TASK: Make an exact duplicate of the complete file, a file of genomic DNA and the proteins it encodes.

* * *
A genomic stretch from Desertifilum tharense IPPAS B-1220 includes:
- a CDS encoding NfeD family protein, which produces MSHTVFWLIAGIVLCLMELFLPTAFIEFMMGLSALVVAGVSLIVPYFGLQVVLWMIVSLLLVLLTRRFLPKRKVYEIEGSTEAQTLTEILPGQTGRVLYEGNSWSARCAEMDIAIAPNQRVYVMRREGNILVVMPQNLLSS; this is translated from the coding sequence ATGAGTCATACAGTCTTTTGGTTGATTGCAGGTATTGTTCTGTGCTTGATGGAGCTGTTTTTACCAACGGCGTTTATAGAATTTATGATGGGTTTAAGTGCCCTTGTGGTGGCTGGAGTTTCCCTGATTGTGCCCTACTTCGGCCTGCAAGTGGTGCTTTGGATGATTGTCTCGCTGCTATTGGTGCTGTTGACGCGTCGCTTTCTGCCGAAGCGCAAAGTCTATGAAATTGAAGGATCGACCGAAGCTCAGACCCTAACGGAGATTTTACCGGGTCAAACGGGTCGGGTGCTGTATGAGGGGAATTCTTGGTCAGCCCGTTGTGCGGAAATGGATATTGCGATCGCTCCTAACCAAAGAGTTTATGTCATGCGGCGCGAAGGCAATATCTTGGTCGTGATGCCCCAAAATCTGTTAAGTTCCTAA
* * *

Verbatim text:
A genomic stretch from Desertifilum tharense IPPAS B-1220 includes:
- a CDS encoding NfeD family protein, which produces MSHTVFWLIAGIVLCLMELFLPTAFIEFMMGLSALVVAGVSLIVPYFGLQVVLWMIVSLLLVLLTRRFLPKRKVYEIEGSTEAQTLTEILPGQTGRVLYEGNSWSARCAEMDIAIAPNQRVYVMRREGNILVVMPQNLLSS; this is translated from the coding sequence ATGAGTCATACAGTCTTTTGGTTGATTGCAGGTATTGTTCTGTGCTTGATGGAGCTGTTTTTACCAACGGCGTTTATAGAATTTATGATGGGTTTAAGTGCCCTTGTGGTGGCTGGAGTTTCCCTGATTGTGCCCTACTTCGGCCTGCAAGTGGTGCTTTGGATGATTGTCTCGCTGCTATTGGTGCTGTTGACGCGTCGCTTTCTGCCGAAGCGCAAAGTCTATGAAATTGAAGGATCGACCGAAGCTCAGACCCTAACGGAGATTTTACCGGGTCAAACGGGTCGGGTGCTGTATGAGGGGAATTCTTGGTCAGCCCGTTGTGCGGAAATGGATATTGCGATCGCTCCTAACCAAAGAGTTTATGTCATGCGGCGCGAAGGCAATATCTTGGTCGTGATGCCCCAAAATCTGTTAAGTTCCTAA